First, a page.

A Pause To Spew My Hatred of Spam

A typical day at Ethics Alarms!

One reason, not the only one, but one of them, that I was foiled trying to respond to a series of critical posts on an online forum was that fear of spam had caused the administrators to make it insanely difficult for me to post there—just another way for online spam to plague me. According to Akismet, WordPress’s excellent spam detection service, I now have reviewed and deleted over 45,000 pieces of spam since Ethics Alarms began. (I have to check the spam because occasionally it traps a genuine comment, kind of like dolphins getting caught in tuna nets.)

Let me be clear: I hate these people. I hate the people who send spam, the people who employ spam services, the people who write the deceitful, stupid spam messages, and the spamming outfits that make their grimy living off of it. There is no such thing as an ethical spammer or an ethical company that assists in spamming. By definition, spam is dishonest, as it pretends to offer content when there is none, and purports to represent genuine interest in the site, when it is only interesting in planting a link that will maximize a commercial site’s SEO.

Spam is not only dishonest, but it is insultingly dishonest, because it is so obvious. On a typical day, I may get an innocuous  comment from “Bessie” that says, “Great post! It is really awesome how you write these reviews. I am going to bookmark your blog for sure! Keep it up!”  Then, oddly, there will be identical messages from four other commenters, all on the same post with different names and websites. What a coincidence!

This isn’t the most insulting spam; this is:

“9RrFXh yrlwydreboer, [url=http://eheychakezqy.com/]eheychakezqy[/url], [link=http://aaiubgekqvpq.com/]aaiubgekqvpq[/link], http://tmtjyvpntxiu.com/”

…. sent in by someone named “fnljjzq.” I wonder if he knows Mr. Mr. Mxyzptlk?  Some days I’ll get 50 comments like this, all with different gibberish and different imbedded links.

Then there are what I call the “I like ice cream; can you swim?” messages, like this one, from someone named “Nike Vapor Superfly,” who writes,

“I like the blog.This article was written well if you want buy cheap soccer shoes, go to Nike Mercurial Vapor Soccer.

What a clever segue!  Indeed flattery is the obvious weapon of choice among spammers, and it must work. How else to explain this piece of spam, which gushes…

“This is a smart blog. I mean it. You have so much knowledge about this issue, and so much passion. You also know how to make people rally behind it, obviously from the responses. Youve got a design here thats not too flashy, but makes a statement as big as what youre saying. Great job, indeed.”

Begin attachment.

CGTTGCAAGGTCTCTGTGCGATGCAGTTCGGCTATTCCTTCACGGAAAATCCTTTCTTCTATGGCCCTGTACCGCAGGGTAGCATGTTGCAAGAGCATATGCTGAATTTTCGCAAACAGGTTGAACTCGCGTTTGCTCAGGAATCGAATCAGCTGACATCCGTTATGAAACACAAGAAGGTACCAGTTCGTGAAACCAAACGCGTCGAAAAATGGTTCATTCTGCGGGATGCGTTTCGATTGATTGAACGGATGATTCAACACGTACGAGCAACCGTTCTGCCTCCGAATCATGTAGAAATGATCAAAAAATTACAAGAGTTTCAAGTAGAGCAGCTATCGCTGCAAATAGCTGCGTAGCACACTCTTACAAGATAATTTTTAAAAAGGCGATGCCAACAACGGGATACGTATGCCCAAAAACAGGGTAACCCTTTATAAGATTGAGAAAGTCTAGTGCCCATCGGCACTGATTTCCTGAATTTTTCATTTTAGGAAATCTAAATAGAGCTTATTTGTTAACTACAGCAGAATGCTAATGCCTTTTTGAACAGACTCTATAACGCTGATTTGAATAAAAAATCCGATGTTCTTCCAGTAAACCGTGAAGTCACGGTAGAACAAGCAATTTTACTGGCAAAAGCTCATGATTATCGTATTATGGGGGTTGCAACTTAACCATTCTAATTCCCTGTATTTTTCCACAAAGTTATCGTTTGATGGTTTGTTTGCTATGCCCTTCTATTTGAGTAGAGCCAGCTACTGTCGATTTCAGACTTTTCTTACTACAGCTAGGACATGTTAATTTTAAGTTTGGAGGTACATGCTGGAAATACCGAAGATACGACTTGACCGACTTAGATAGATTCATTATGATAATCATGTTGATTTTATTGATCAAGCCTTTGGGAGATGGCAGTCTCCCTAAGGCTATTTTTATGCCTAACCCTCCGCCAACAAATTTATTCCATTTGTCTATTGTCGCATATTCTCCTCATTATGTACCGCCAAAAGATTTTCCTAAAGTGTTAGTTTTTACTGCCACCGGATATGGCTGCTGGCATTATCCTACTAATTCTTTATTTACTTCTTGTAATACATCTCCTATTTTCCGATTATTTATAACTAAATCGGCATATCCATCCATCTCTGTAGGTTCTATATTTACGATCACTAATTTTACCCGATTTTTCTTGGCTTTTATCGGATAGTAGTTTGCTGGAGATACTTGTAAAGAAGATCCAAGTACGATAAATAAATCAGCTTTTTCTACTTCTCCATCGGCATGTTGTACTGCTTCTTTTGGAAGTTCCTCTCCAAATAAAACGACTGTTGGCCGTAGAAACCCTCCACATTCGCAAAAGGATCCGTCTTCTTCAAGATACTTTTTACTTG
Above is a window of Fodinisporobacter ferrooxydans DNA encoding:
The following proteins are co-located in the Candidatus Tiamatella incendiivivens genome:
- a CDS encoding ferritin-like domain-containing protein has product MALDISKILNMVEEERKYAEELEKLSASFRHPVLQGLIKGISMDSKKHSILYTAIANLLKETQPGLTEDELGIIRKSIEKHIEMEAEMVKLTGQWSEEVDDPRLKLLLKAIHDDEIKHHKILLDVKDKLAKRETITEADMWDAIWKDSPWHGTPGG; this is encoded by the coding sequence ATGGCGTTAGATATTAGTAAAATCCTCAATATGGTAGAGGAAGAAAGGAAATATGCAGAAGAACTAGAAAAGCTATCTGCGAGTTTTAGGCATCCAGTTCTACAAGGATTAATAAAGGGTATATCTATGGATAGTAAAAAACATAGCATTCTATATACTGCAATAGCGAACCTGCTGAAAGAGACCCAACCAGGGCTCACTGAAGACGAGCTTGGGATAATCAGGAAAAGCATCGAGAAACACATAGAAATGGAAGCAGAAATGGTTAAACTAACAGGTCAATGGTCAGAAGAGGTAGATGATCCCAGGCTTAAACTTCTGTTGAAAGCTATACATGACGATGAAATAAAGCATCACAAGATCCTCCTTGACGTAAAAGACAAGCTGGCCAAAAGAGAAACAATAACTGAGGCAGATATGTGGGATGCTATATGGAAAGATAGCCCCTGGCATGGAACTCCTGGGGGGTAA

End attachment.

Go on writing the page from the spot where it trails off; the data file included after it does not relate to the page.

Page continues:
Why thank you! It’s so nice to be appreciated in one’s own lifetime, and if it wasn’t for the fact that 1) your comment contained no evidence that it was written by someone who actually read my post (often this kind of message turns up on a post that no one could conceivably regard as passionate or significant), and 2) your name wasn’t  “alternative medicine,”  I’d be touched to the core.

A reader named “Ford Ranger 2012” (actually the scum-sucking marketing hack who wrote the comment and sent out thousands of them) thought that a little self-deprecation would keep me from hitting the “send to spam hell” button. Ford writes:

“Aw, this was a really nice post. In idea I would like to put in writing like this additionally – taking time and actual effort to make a very good article… but what can I say… I procrastinate a lot and by no means seem to get something done.” 

This also sounds like it was translated from spam originally composed in Japanese.

Sometimes spam has an existential, Gertrude Steinish quality, which almost makes me sad to kill it, so intriguing is its oddness. Like this, which came today:

“A client may ever be in the spy of morality but module ever rise above a cats glossa.” 

The writer of that might even really be named “wedding dresses uk;” the delicate poetic gibberish almost makes me want to trust her…or him. Or it. Almost.

It certainly is a great deal more trustworthy than “Clarinda’s “There’s a trriefic amount of knowledge in this article!” regarding a post containing no “knowledge” at all, and opening the floodgates to twelve similar but not identical messages spelling terrific “trriefic.” What does it all mean? And what does this mean, from the exotically monickered  “bucino ulje”:

“I simply needed to say thanks once again. I do not know the things that I would’ve handled in the absence of these aspects provided by you on that concern. Certainly was a intimidating condition for me, however , taking note of the expert tactic you managed it forced me to leap for contentment. I am just happier for your guidance and as well , have high hopes you recognize what a great job your are carrying out training many people with the aid of a site. I’m certain you have never encountered all of us.”